To help normalize leptin levels and increase leptin sensitivity:

  • Exercise regularly, especially moderate aerobic exercise. 
  • Get plenty of quality sleep (between 7 and 9 hours per night).
  • Avoid inflammatory foods like those that are highly processed, fried, or high in trans fats and added sugars or refined carbohydrates.
  • Eat more anti-inflammatory foods like fatty fish, cherries, berries, broccoli, avocados, peppers, mushrooms, tomatoes, green tea, and spices like turmeric.
  • Lower triglyceride levels.
  • Ensure you’re eating enough protein.
  • Support a healthy gut microbiota.
  • Consider supplementation with ingredients shown to help improve leptin functioning, such as those found in Tetrogen™. 

Metabolic Hormone #3: Ghrelin

While leptin is the “satiety hormone,” ghrelin is the “hunger hormone,” which is produced in the gut. When your stomach is empty and starts to growl, the body sends the messenger (i.e., ghrelin) to the hypothalamus to give it the signal to eat. The higher your levels of ghrelin, the hungrier you feel. This explains why ghrelin levels tend to be high before eating and low about an hour after you’ve eaten. Its purpose is to stimulate appetite, so you’ll consume more food and store fat to prevent starvation. 

Ghrelin also affects other functions in the body like the sleep/wake rhythm, learning and memory, reward-seeking behavior, carbohydrate metabolism, and taste sensation.

Unfortunately, in people who are overweight or obese, ghrelin doesn’t seem to do the job as well as its should. Research, for example, has found that fasting ghrelin levels are lower in overweight people than in normal-weight people. In addition, after a meal, obese people tend to see only a slight decrease in ghrelin. And other research indicates obese folks may have overactive ghrelin receptors, which can lead to consuming more calories. And dieting itself can increase levels of ghrelin by 24% to 40% to try to protect the body from starving, especially when weight is lost.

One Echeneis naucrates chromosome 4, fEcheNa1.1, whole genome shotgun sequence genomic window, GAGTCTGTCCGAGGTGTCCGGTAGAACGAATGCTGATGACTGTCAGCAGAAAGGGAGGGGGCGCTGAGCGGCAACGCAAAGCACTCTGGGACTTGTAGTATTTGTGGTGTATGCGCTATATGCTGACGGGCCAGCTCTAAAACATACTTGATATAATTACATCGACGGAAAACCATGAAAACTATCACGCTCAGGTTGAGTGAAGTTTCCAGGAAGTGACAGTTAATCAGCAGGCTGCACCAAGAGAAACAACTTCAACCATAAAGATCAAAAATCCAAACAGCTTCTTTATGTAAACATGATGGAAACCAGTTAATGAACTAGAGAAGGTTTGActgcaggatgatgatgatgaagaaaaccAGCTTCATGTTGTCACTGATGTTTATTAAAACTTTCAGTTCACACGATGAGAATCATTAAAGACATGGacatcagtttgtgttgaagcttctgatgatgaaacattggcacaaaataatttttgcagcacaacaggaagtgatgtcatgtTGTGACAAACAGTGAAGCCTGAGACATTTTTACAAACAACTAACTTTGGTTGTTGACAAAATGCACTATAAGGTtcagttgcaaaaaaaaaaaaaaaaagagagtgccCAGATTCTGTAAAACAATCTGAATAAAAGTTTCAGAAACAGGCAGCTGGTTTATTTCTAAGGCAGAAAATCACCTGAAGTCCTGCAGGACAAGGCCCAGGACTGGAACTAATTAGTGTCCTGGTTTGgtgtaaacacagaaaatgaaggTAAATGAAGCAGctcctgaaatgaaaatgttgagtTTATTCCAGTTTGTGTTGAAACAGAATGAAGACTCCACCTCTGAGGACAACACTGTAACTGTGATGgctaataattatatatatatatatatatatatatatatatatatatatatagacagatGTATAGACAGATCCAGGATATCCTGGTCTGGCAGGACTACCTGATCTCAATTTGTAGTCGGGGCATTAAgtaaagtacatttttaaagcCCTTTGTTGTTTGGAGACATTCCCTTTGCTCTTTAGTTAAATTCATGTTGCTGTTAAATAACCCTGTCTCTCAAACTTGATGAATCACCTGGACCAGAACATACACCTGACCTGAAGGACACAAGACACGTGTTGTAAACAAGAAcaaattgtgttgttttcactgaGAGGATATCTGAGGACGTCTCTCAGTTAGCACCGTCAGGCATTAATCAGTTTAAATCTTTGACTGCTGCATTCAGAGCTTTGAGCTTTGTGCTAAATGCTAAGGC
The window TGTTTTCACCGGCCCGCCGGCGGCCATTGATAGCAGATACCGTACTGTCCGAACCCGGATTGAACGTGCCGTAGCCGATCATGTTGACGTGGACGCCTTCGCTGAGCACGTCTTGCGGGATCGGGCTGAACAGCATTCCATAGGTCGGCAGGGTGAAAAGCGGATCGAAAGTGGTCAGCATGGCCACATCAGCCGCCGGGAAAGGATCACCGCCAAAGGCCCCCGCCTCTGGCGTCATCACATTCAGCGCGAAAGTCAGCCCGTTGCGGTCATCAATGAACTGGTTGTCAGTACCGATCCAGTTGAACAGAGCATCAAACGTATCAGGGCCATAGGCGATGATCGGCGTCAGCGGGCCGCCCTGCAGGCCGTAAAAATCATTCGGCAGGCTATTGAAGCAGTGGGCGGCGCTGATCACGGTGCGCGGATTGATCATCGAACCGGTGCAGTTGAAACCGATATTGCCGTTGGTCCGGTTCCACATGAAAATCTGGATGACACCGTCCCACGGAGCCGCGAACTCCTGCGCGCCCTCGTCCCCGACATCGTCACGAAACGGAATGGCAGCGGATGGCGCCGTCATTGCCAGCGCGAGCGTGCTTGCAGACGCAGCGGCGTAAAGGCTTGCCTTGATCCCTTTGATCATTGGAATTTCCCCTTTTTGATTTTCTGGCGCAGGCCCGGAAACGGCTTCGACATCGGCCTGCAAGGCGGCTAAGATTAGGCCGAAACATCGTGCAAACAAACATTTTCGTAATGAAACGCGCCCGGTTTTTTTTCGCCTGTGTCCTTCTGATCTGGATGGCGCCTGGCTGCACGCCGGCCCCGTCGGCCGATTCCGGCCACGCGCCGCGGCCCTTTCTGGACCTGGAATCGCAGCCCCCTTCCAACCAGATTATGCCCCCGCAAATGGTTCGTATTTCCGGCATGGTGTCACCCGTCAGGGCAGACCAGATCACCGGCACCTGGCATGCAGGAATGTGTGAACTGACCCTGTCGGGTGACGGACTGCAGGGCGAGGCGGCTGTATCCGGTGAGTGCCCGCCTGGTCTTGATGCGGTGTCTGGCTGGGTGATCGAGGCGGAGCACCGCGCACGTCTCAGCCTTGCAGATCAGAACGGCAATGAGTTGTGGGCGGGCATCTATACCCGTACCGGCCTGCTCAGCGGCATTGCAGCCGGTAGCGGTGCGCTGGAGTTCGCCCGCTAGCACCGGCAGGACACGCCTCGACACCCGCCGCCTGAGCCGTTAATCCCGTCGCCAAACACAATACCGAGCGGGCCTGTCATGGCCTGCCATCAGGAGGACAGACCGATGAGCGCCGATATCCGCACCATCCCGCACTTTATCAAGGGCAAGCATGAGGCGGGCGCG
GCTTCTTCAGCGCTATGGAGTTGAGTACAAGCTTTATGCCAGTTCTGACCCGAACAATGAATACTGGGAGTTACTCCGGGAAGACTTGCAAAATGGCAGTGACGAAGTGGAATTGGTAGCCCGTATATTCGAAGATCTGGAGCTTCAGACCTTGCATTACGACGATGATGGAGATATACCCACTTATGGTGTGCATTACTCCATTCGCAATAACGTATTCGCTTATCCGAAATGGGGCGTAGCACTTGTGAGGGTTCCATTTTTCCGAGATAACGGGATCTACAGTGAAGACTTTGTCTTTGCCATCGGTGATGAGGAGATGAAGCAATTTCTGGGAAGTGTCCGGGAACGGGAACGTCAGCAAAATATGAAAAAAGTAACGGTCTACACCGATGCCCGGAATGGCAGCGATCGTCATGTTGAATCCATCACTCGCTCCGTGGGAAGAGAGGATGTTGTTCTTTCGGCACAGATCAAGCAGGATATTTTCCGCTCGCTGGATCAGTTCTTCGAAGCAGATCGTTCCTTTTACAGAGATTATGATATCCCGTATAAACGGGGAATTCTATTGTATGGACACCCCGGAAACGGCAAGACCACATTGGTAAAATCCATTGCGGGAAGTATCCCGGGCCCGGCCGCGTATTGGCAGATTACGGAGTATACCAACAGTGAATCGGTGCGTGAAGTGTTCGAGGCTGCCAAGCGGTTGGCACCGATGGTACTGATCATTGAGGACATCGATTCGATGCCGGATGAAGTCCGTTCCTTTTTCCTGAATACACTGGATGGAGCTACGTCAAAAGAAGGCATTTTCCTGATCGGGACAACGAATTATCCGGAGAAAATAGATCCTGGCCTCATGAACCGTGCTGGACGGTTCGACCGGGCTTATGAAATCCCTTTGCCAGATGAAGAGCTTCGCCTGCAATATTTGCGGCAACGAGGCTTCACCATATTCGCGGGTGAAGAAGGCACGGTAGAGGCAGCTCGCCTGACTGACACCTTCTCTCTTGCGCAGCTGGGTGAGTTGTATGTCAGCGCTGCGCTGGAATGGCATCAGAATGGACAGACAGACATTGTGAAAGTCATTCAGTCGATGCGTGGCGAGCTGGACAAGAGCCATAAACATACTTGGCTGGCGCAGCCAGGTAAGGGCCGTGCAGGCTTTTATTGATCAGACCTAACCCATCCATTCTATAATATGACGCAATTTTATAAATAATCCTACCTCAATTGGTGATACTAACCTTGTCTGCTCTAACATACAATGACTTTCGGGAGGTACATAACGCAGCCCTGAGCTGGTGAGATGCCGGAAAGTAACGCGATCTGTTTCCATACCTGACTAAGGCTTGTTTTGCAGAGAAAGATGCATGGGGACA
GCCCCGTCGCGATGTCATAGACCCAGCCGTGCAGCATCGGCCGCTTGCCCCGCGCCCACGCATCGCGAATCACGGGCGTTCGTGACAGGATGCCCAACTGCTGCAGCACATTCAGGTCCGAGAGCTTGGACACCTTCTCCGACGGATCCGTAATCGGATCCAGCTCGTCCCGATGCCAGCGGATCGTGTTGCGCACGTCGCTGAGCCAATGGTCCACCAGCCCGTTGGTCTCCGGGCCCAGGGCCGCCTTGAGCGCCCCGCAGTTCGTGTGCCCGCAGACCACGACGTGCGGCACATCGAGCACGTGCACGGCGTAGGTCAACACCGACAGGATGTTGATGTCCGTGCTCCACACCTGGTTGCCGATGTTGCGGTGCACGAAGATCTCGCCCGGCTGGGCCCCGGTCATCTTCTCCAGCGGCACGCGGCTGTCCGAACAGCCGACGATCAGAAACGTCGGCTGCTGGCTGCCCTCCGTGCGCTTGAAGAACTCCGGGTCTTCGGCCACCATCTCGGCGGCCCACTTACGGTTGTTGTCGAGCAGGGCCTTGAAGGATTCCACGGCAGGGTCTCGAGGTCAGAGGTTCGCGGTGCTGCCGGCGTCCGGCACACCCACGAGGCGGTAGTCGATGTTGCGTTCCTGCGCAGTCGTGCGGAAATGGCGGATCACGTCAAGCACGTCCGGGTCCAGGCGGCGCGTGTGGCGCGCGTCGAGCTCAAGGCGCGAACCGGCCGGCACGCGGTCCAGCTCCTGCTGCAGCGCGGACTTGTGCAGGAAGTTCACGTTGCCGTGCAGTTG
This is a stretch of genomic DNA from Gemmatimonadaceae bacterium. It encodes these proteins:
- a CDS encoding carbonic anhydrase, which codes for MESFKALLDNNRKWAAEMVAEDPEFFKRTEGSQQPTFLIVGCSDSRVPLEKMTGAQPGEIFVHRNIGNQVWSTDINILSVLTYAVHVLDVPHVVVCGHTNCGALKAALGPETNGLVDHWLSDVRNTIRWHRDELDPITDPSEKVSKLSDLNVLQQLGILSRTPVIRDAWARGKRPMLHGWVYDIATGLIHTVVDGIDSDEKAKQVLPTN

To help normalize the function of ghrelin:

  • Consume protein with every meal, especially breakfast.
  • Reduce your intake of sugar, especially liquid sugar drinks like soda.
  • Avoid being overweight or underweight, maintain a stable weight, and avoid binge-eating and yo-yo dieting.
  • Ensure you get plenty of quality sleep.
  • Increase your muscle mass.
  • Implement calorie cycling such as intermittent fasting.

Other Key Metabolic Hormones

Other metabolic hormones, like cortisol, estrogen, neuropeptide Y, glucagon-like peptide-1, cholecystokinin, and peptide YY, all play various roles in helping individuals lose or maintain weight. 

To help support these hormones and improve your results, in addition to the suggestions above: 

  • Consume a balanced, whole-food-based diet that’s high in vegetables.
  • Control calories, but don’t cut them too low, and ensure you’re eating enough protein.
  • Start meditating regularly.
  • Enjoy listening to music to help reduce stress.
  • Get plenty of quality sleep.
  • Eat fiber-rich foods, including cruciferous vegetables, leafy greens, and flaxseeds.
  • Avoid fasting for longer than 24 hours.
  • Consider supplementing with a quality probiotic or consuming probiotic foods like yogurt or kefir. 

Calories do count, but losing weight is more complex and nuanced than just calories in versus calories out. Fortunately, simple lifestyle changes like staying active and exercising regularly and ensuring you are eating plenty of protein and fiber can help increase your ability to balance hormones for both sustained weight loss and improved health.